It was billed as a “security briefing,” where the District’s homeland security and public safety directors would update all 13 council members on the city’s preparations for President Obama’s inauguration later this month.
Homeland Security Director Christopher T. Geldart and Public Safety Director Paul Quander told members, for example, that the U.S. Secret Service is in charge but the city will have a backup command center at the ready should and emergency develop.
Council members, like the public, should also prepare for much of downtown to be locked down as early as Sunday afternoon prior to the Jan. 21 swearing-in ceremony on the Mall, officials said.
But when it came time for council member questions, the meeting turned into a debate about the adequacy of the perks for council members wanting easy access to the inauguration.
And the biggest point of disagreement was over – you guessed it – parking.
Though most public parking spaces and garages will be off-limits near the inaugural parade route down Pennsylvania Avenue, Quander told members that the Secret Service has authorized 23 spaces where they and senior administration officials can park.
But Quander added that the Secret Service is requiring that the members clear the checkpoints and park their vehicles by 6 a.m. on Inauguration Day.
Council member Jack Evans (D-Ward 2) quickly pushed back, angrily declaring it was “unacceptable” to require members to park their vehicles so early. He instead demanded that Quander and Geldart inform the Secret Service that council members should be given a “corridor” so they can move their cars in and out of the area around the parade route at will.
“It’s totally unacceptable,” Evans said. “What, I’m going to wake my whole family up to get them here at 6 o’clock for a 2 o’clock parade? That is ridiculous. Sit around for 8 hours?”
Beyond his personal needs, Evans said he’s speaking out because the restrictions are an infringement on Home Rule. He cited the role District public safety personnel play in ensuring a smoothly run event.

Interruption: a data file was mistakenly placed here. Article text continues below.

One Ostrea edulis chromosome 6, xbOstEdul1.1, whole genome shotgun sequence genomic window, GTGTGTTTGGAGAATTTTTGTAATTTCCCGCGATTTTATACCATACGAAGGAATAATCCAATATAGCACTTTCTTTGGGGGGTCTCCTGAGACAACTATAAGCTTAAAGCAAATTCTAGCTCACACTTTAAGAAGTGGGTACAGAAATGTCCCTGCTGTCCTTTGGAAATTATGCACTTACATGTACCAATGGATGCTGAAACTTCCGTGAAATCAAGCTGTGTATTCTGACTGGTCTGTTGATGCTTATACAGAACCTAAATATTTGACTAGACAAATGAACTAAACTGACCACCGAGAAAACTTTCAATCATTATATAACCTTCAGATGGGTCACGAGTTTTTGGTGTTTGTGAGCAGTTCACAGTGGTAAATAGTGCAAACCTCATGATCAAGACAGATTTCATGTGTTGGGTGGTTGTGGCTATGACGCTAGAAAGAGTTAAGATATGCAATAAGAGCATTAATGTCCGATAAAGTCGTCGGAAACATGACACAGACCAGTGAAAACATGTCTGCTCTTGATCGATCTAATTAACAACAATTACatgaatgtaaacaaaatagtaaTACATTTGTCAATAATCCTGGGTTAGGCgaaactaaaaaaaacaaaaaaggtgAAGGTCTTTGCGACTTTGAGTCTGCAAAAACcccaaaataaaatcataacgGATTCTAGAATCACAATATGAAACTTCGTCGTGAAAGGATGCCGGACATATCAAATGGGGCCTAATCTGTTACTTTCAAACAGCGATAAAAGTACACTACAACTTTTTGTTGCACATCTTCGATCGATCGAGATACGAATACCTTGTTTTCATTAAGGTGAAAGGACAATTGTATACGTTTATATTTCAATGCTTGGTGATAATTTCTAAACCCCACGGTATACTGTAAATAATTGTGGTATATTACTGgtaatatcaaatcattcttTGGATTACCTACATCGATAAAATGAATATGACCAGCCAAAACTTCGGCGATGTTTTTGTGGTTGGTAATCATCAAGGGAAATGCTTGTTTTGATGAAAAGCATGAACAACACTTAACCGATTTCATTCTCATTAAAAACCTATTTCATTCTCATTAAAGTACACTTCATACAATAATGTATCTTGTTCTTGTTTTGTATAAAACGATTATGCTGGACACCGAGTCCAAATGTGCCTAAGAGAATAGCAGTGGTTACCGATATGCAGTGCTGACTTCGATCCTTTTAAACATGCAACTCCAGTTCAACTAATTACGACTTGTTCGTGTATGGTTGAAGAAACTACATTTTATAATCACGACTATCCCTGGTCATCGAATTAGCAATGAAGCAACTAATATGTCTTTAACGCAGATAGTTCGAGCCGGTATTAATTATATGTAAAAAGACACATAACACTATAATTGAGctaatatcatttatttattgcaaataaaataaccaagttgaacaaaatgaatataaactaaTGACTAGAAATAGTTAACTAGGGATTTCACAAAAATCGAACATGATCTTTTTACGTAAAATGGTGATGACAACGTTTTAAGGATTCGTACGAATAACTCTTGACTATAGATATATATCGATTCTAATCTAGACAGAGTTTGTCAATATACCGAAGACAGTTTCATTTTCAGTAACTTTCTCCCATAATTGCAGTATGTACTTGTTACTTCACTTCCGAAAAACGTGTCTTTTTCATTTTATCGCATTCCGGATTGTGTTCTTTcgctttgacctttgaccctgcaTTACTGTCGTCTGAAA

“We are the city council for the District of Columbia,” said Evans, noting that council members were granted easier access to the Wilson Building during past inaugurations. “The Secret Service is going to allow somebody in. And if they allow anybody inside the corridor after 6 o’clock in the morning, which they will, they should allow us.”
Council members also questioned why they haven’t been given more tickets for Obama’s swearing-in. Currently, each council member will obtain one ticket for a reserved seating area near the West Front of the Capitol when Obama takes the oath.
But several members felt as though they should be given more tickets, noting that the District decisively backed Obama in the 2012 election.
“Obama got 91percent of the vote here,” Evans said.
With the Wilson Building facing Pennsylvania Avenue, the city has erected an enclosed viewing stand on the steps where the mayor, council members and invited guests can watch the parade. Each council member can invite as many as 15 guests.
The one thing missing from the Q&A was any question from council members about security and other preparations for D.C. residents, very few of whom will receive reserved seating or parking spaces for the events.
The tiff between some elected officials and the Secret Service surfaces just as the council has been trying to move beyond its past reputation for squabbling over perks.
In recent years, public spats have erupted between the council and mayor over who received free tickets to sporting events. All council members also receive free parking in front of the John A. Wilson Building.
After the meeting, Quander said he will take council members’ concerns back to the Secret Service for consideration.
“We will urge them to consider this,” Quander said. “I think the council requests are reasonable, but the final decision is with the Secret Service.”
But Quander added that council members may also want to consider using public transportation on Inauguration Day, a message city officials are stressing to the public.
“We think the best way to get around will be Metro,” Quander said. “We think vehicular traffic will be difficult and urge everyone to take public transportation.”